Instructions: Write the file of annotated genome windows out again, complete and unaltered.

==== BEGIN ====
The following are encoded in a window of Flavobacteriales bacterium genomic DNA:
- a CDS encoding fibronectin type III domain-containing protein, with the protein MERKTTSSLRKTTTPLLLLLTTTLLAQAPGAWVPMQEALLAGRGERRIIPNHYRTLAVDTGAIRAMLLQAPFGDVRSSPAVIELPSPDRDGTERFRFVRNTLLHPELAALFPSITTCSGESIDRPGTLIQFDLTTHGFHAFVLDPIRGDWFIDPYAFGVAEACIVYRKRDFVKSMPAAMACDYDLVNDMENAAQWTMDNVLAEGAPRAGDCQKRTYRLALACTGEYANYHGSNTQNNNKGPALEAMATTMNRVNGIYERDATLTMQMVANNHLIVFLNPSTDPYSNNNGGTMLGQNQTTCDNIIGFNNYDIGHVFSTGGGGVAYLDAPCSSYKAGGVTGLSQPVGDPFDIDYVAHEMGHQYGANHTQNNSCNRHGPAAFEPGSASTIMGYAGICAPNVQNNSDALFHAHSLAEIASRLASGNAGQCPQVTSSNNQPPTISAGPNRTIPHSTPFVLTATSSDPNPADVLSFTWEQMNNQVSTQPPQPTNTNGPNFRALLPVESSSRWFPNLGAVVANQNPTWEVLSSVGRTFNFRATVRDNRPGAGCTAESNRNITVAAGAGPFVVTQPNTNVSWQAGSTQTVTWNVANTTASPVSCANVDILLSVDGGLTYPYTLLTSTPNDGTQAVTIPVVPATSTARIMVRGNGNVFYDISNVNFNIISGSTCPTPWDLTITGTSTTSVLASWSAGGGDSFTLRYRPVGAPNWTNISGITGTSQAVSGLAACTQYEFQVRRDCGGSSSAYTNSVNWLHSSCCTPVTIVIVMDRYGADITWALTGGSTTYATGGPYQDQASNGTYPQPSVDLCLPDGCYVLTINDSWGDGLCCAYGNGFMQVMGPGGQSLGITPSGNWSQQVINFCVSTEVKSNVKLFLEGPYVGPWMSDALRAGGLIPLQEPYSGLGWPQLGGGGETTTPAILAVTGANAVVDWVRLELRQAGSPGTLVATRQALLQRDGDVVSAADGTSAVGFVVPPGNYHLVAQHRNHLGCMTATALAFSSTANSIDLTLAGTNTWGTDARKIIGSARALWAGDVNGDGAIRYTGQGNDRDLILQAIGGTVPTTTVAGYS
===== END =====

The following are encoded in a window of Flavobacteriales bacterium genomic DNA:
- a CDS encoding fibronectin type III domain-containing protein, with the protein MERKTTSSLRKTTTPLLLLLTTTLLAQAPGAWVPMQEALLAGRGERRIIPNHYRTLAVDTGAIRAMLLQAPFGDVRSSPAVIELPSPDRDGTERFRFVRNTLLHPELAALFPSITTCSGESIDRPGTLIQFDLTTHGFHAFVLDPIRGDWFIDPYAFGVAEACIVYRKRDFVKSMPAAMACDYDLVNDMENAAQWTMDNVLAEGAPRAGDCQKRTYRLALACTGEYANYHGSNTQNNNKGPALEAMATTMNRVNGIYERDATLTMQMVANNHLIVFLNPSTDPYSNNNGGTMLGQNQTTCDNIIGFNNYDIGHVFSTGGGGVAYLDAPCSSYKAGGVTGLSQPVGDPFDIDYVAHEMGHQYGANHTQNNSCNRHGPAAFEPGSASTIMGYAGICAPNVQNNSDALFHAHSLAEIASRLASGNAGQCPQVTSSNNQPPTISAGPNRTIPHSTPFVLTATSSDPNPADVLSFTWEQMNNQVSTQPPQPTNTNGPNFRALLPVESSSRWFPNLGAVVANQNPTWEVLSSVGRTFNFRATVRDNRPGAGCTAESNRNITVAAGAGPFVVTQPNTNVSWQAGSTQTVTWNVANTTASPVSCANVDILLSVDGGLTYPYTLLTSTPNDGTQAVTIPVVPATSTARIMVRGNGNVFYDISNVNFNIISGSTCPTPWDLTITGTSTTSVLASWSAGGGDSFTLRYRPVGAPNWTNISGITGTSQAVSGLAACTQYEFQVRRDCGGSSSAYTNSVNWLHSSCCTPVTIVIVMDRYGADITWALTGGSTTYATGGPYQDQASNGTYPQPSVDLCLPDGCYVLTINDSWGDGLCCAYGNGFMQVMGPGGQSLGITPSGNWSQQVINFCVSTEVKSNVKLFLEGPYVGPWMSDALRAGGLIPLQEPYSGLGWPQLGGGGETTTPAILAVTGANAVVDWVRLELRQAGSPGTLVATRQALLQRDGDVVSAADGTSAVGFVVPPGNYHLVAQHRNHLGCMTATALAFSSTANSIDLTLAGTNTWGTDARKIIGSARALWAGDVNGDGAIRYTGQGNDRDLILQAIGGTVPTTTVAGYS